Autism Speaks could rightly be called one of the least popular organizations in the Disability community. One could stick a group of activists from all across the political spectrum in a room and no matter what political party they supported last election, they'd likely come to the unanimous conclusion that autism speaks offers little of redeeming value beyond a punching bag that unifies everyone in common hatred.

This week, they proved why that is when the partnered with a group of white supremacists,

Autism Speaks fundraising faceplant

Autism Speaks recently partnered with a group called the Soldiers of Odin for a fundraising walk in Ontario, Canada. Fundraising walks are a pretty normal activity for the organization. Usually, they partner with local community groups such as churches or labor unions. However, the partnership with the Soldiers of Odin caused a stir among some activists.

The Soldiers of Odin maintain they are simply a biker gang focused on community service. They run neighborhood watch programs. However, the group has roots with a Finnish Aryan group. It has been caught harassing refugees from the Syrian Civil War in both North America and Europe. It has also been accused of engaging in vigilantism. In 2006, a member of the organization, Jacob Laskey, was convicted of a hate crime when he vandalized a synagogue.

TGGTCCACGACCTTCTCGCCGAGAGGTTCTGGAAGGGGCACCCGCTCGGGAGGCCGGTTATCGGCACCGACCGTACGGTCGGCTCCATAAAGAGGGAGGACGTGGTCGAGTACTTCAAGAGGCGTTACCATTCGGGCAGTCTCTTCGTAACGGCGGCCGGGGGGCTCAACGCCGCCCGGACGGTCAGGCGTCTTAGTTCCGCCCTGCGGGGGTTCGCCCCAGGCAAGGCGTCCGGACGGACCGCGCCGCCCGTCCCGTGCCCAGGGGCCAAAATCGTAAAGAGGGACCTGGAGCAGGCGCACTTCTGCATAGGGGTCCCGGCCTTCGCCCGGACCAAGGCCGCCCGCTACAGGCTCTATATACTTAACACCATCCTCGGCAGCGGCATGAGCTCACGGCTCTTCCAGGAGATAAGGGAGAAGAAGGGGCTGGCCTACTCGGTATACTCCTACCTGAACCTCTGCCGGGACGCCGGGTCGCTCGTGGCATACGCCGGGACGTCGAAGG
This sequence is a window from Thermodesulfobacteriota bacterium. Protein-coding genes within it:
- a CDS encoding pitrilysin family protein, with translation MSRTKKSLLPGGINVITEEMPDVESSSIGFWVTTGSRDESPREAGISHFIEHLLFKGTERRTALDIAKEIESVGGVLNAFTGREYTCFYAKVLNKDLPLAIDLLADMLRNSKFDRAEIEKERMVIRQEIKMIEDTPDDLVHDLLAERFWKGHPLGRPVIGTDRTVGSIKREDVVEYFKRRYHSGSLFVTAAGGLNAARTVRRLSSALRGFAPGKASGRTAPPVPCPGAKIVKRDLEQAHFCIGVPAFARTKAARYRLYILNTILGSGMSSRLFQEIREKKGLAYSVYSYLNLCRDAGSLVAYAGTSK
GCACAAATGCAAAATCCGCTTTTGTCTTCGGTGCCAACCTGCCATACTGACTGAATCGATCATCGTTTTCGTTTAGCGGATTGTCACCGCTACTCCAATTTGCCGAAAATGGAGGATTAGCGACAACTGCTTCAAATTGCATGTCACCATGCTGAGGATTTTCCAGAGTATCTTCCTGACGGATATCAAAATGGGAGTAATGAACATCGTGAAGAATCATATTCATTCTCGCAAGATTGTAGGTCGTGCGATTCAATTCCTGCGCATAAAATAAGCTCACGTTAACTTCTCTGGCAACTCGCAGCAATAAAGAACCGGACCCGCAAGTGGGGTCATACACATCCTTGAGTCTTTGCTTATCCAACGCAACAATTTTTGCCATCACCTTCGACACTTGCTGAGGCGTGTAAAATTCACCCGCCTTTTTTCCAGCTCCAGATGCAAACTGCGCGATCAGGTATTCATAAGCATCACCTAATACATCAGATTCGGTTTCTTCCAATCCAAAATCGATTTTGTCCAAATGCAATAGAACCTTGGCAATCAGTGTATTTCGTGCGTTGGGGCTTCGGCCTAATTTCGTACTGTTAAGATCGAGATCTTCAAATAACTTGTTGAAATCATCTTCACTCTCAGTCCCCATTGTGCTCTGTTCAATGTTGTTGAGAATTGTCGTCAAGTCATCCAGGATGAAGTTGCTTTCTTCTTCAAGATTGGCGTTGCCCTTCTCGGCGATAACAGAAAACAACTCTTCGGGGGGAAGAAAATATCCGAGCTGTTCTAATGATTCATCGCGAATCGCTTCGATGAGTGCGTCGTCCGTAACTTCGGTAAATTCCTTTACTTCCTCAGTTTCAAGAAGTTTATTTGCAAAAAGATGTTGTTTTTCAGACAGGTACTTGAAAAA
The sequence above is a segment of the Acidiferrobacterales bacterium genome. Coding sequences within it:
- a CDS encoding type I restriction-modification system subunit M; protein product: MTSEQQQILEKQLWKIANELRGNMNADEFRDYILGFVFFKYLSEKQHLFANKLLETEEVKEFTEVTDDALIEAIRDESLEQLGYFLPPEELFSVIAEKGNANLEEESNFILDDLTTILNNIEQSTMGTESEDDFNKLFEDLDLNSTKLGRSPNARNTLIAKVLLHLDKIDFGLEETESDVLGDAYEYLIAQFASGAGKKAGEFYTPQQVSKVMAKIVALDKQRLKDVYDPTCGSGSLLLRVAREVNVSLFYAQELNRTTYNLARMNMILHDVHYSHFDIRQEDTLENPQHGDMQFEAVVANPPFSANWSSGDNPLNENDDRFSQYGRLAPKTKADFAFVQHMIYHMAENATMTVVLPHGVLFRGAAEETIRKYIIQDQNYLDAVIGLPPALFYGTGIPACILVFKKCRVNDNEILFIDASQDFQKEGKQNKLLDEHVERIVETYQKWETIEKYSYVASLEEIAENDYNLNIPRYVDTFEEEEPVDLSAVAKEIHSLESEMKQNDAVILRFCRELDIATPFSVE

The Anti-Defamation League has labeled it a hate group. Why Autism Speaks has chosen to partner with them during a time when disability rights groups are trying to diversify what has historically been a white-dominated movement is anyone's guess.

Not the first time Autism Speaks has partnered with controversial people

Autism Speaks has long been a controversial organization. In addition to not having an autistic person on their board until fairly recently, they have been advocating finding a cure for autism, something that many people who have autism find offensive.

Especially since many of these "cures" are abusive and not founded on anything resembling science. They have partnered with the Judge Rotenberg Center, a school that has become infamous for electroshocking students. The school drew protests from civil rights groups late last year. Video of a student being shocked will be posted below. It is graphic.

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There are also worries that Autism Speaks stand about curing autism, rather than accepting it, is prompting parents to seek bunk treatments like bleach enemas or even forced ingestion of bleach.

Their previous partnerships with anti-vaccination groups and tacit endorsement of anti-vaccination itself draws the ire of many disabled people.

When confronted by disability rights activists on their Facebook page about their partnership with the Soldiers of Odin, the organization said that they were "looking into it" but thus far, no action has been taken.

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